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Wright-Darrisaw called the White House Comments Line and, after statements characterized as “foul,” and “irrational,” stated “I’m going to f**k and kill Obama.” A telephone operator transferred her to the Secret Service. The call was not recorded. The Secret Service subpoenaed phone records and determined that Wright-Darrisaw had called the White House Comments Line several times. Wright-Darrisaw admitted to calling to voice her displeasure with child custody laws, but denied making any threats. Wright-Darrisaw was convicted of threatening to kill the President, 18 U.S.C. 871(a), and of making a false statement, 18 U.S.C. 1001(a)(2),and was sentenced to 33 months in prison. The district court declined to apply a four-level decrease in the offense level under U.S.S.G. 2A6.1(b)(6), finding that the threat involved deliberation, and applied a three-level increase under U.S.S.G. 3A1.2(a) because Wright-Darrisaw was motivated by the victim’s status as a government official. The Second Circuit deferred consideration of the sufficiency of the evidence that the communication constituted a “true threat,” pending the Supreme Court’s decision in United States v. Elonis, but remanded for reconsideration of the sentence in light of a Second Circuit holding that “deliberation” under U.S.S.G. 2A6.1(b)(6) is deliberation related to the communication of the threat itself. View "United States v. Wright-Darrisaw" on Justia Law

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Peter Ricci, a Teamsters member since 1983, refused to endorse Union President Doyle in 2002. For the next 10 years, Ricci claims, he suffered retaliation. He was fired from jobs he should have kept; he was not placed in jobs he should have gotten; and generally disfavored, even as compared with members with less seniority. In 2012, members of the Union distributed newsletters containing statements about the Riccis. Those newsletters were also published on a website hosted on GoDaddy’s web servers. The Riccis claim that GoDaddy refused to investigate Ricci’s complaints. In the Ricci’s pro se defamation and retaliation suit, the district court dismissed all claims against GoDaddy and federal claims against the Union. The Second Circuit affirmed. GoDaddy is immune from the defamation claims under the Communications Decency Act of 1996: “[n]o provider or user of an interactive computer service shall be treated as the publisher or speaker of any information provided by another information content provider,” 47 U.S.C. 230(c)(1), and “No cause of action may be brought and no liability may be imposed under any State or local law that is inconsistent with this section.” The labor claims were barred by the NLRA’s six‐ month statute of limitations, 29 U.S.C. 160(b). View "Ricci v. Teamsters Union Local 456" on Justia Law

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Officer Matthews sued, alleging that the City of New York retaliated against him for speaking to his commanding officers about an arrest quota policy at his precinct. The district court granted the defendants summary judgment, holding that Matthews spoke as a public employee, not as a citizen, and that his speech was, therefore, not protected by the First Amendment. The Second Circuit vacated, reasoning that because Matthews’s comments on precinct policy did not fall within his official duties and because he elected a channel with a civilian analogue to pursue his complaint, he spoke as a citizen. View "Matthews v. City of New York" on Justia Law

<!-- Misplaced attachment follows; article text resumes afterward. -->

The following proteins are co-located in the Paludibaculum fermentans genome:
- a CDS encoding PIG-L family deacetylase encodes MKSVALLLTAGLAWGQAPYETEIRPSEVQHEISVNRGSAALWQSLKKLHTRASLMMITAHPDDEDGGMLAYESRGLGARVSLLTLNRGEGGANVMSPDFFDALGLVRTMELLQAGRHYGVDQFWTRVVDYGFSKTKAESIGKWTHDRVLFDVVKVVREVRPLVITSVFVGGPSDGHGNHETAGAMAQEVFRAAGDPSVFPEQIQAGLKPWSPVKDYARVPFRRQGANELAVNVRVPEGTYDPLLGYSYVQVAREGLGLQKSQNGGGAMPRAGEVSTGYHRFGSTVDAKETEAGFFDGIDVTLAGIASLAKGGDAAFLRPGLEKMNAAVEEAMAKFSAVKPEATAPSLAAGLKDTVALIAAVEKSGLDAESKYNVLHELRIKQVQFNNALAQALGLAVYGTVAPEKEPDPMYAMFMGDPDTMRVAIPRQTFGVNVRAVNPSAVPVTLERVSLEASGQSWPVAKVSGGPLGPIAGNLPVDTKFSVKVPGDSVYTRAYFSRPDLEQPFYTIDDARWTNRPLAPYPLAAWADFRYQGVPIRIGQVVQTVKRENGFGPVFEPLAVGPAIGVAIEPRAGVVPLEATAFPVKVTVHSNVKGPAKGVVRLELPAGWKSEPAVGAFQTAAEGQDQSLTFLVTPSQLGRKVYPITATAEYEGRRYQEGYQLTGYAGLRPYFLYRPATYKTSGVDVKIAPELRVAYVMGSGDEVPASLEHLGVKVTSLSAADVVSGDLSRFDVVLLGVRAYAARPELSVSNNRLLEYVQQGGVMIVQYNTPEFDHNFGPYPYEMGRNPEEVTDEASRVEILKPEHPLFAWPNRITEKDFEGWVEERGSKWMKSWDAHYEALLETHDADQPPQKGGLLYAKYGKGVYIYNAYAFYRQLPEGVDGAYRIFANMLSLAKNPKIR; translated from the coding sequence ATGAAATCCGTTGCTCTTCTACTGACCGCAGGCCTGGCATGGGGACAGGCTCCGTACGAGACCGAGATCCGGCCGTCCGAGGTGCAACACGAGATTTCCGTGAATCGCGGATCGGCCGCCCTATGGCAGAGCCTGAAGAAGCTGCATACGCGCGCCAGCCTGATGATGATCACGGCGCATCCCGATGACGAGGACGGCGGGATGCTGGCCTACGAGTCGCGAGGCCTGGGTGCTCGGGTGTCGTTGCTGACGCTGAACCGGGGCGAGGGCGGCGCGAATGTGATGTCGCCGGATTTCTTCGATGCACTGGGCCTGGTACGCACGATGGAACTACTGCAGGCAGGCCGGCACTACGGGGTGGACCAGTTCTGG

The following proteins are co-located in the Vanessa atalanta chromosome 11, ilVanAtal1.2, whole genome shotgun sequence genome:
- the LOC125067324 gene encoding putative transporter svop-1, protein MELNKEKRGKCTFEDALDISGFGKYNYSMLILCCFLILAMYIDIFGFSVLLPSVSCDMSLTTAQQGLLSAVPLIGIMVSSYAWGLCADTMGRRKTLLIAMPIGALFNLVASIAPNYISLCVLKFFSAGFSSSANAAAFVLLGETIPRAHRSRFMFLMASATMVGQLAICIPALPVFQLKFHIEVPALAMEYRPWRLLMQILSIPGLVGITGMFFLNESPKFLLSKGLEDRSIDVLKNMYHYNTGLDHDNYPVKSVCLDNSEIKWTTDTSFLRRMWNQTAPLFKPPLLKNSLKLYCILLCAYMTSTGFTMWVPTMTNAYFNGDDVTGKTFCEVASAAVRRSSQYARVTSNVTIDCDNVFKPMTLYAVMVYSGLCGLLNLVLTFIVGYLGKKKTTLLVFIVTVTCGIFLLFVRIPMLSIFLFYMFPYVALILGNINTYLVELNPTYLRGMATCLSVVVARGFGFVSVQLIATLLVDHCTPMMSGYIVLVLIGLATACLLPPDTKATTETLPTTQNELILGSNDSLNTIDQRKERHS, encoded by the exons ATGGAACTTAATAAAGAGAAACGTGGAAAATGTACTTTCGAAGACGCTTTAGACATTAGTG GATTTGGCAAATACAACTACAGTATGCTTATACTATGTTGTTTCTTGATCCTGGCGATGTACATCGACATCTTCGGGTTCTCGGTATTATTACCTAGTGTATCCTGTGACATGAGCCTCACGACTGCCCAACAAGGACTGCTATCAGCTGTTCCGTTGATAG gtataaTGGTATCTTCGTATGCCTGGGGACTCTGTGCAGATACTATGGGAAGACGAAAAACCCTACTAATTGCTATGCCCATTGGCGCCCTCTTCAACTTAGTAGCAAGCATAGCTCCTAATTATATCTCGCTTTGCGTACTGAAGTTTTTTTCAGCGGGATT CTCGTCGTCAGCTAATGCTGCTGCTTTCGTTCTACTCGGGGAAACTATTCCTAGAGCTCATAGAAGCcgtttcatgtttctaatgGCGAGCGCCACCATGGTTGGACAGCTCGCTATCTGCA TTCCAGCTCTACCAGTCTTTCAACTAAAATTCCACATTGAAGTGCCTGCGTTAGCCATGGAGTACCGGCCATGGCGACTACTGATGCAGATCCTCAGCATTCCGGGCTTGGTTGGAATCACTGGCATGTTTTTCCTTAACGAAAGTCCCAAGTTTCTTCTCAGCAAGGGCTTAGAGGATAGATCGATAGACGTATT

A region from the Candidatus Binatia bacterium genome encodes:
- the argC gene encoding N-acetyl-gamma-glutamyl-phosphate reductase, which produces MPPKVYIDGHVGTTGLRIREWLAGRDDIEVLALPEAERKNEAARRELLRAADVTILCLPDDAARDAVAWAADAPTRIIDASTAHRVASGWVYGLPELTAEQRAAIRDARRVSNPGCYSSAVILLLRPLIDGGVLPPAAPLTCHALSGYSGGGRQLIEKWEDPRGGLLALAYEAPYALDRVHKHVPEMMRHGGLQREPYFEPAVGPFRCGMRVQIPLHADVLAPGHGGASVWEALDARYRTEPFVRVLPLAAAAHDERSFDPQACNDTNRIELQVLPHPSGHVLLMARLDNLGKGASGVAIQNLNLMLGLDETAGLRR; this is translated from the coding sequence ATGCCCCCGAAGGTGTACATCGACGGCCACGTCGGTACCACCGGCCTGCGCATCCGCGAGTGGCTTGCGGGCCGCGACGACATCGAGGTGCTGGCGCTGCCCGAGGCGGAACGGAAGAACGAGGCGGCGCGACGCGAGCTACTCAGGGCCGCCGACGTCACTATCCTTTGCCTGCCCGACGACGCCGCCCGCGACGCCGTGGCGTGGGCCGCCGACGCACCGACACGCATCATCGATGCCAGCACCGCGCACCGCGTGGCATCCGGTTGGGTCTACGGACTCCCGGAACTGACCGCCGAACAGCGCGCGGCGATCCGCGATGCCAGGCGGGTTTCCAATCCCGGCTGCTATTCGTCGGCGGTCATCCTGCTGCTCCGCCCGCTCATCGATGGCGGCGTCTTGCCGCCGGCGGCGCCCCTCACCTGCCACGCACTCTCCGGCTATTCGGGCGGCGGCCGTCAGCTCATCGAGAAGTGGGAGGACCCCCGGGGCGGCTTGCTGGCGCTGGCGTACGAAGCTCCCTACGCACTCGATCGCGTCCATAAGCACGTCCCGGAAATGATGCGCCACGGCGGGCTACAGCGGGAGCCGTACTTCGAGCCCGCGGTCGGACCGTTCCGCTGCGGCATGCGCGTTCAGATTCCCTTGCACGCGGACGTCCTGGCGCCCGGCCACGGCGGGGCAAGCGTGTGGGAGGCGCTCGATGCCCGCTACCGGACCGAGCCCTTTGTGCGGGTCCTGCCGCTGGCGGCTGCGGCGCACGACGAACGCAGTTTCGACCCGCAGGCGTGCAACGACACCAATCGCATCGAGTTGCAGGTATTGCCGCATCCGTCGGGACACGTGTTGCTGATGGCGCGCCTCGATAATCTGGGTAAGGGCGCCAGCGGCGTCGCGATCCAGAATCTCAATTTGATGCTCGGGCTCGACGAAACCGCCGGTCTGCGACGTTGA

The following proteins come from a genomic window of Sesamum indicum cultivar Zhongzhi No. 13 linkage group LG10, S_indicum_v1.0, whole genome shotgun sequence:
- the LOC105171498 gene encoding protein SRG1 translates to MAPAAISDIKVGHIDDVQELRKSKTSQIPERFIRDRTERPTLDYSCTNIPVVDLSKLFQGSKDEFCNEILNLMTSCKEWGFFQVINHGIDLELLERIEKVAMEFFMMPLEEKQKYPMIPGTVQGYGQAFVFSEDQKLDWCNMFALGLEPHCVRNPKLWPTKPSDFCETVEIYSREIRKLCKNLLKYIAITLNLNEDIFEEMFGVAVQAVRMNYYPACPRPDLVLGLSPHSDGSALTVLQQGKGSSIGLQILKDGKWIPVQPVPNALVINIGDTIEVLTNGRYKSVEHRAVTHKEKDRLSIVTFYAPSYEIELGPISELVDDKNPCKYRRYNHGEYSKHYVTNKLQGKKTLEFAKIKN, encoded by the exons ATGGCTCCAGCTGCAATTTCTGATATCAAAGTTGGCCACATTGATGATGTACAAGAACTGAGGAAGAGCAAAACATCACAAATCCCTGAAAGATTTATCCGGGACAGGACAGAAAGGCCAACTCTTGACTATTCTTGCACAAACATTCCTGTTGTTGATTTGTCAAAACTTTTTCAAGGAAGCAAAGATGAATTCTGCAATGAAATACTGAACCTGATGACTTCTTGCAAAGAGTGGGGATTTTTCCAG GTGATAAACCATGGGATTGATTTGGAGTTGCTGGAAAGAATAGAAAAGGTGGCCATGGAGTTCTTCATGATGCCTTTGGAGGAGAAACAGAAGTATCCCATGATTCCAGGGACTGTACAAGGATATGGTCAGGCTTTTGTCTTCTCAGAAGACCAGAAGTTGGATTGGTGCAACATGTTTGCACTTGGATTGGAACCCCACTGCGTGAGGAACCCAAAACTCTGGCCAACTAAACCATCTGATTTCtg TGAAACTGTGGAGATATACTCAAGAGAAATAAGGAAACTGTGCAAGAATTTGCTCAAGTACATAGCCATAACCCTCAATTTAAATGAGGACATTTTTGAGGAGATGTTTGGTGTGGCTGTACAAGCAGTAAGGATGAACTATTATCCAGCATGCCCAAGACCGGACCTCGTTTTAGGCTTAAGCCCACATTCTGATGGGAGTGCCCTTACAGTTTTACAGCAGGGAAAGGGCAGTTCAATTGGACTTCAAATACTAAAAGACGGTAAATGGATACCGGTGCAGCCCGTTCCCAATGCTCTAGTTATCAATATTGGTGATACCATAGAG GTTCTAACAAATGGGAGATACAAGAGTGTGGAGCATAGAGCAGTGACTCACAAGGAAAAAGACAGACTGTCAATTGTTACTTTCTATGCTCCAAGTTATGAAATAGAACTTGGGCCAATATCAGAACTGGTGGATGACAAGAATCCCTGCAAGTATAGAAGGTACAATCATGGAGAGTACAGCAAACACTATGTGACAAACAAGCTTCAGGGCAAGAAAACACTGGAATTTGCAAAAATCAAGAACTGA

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Plaintiff filed suit against MAB, a collection agency, alleging that MAB sent numerous telephone calls to his mobile phone number in violation of the Telephone Consumer Protection Act (TCPA), 47 U.S.C. 227. MAB made the calls in an attempt to collect plaintiff's deceased mother-in-law's unpaid $68 electric bill. The district court concluded that plaintiff consented to the calls when he contacted the electric company to discontinue service after the mother's death. However, the court concluded that plaintiff did not consent to giving his phone number "during the transaction that resulted in the debt owed" where he provided his number long after the debt was incurred and was not responsible for the debt. Accordingly, the court concluded that the district court erred in granting summary judgment to MAB where plaintiff did not consent to the calls and the calls were prohibited by the TCPA. The court reversed and remanded. View "Nigro v. Mercantile Adjustment Bureau" on Justia Law

Posted in: Communications Law

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Plaintiff filed suit in district court in Vermont against the Diocese and its former priest, alleging that the priest transported plaintiff from New York to Vermont for the purpose of sexually abusing him, and did sexually abuse him. The Diocese, a New York special act corporation with its principal office in Albany, subsequently petitioned the court for a writ of mandamus directing the district court in Vermont to dismiss the case against it for lack of personal jurisdiction. The court granted the Diocese's petition, concluding that this was an extraordinary case warranting mandamus relief where the court considered (a) the irreparable harm caused by a needless foray into prior abuse investigations within the Diocese, exposing victims and their families to grueling inquires that would not be undertaken in the absence of the district court's erroneous ruling, (b) the clarity of the district court's error and futility of remand, and (c) the opportunity in this case to shed light on the Supreme Court's most recent expressions on general jurisdiction, especially as applied to religious and other charitable organizations, constituted "exceptional circumstances" that warrant the issuance of the writ. View "In Re: Roman Catholic Diocese of Albany, NY" on Justia Law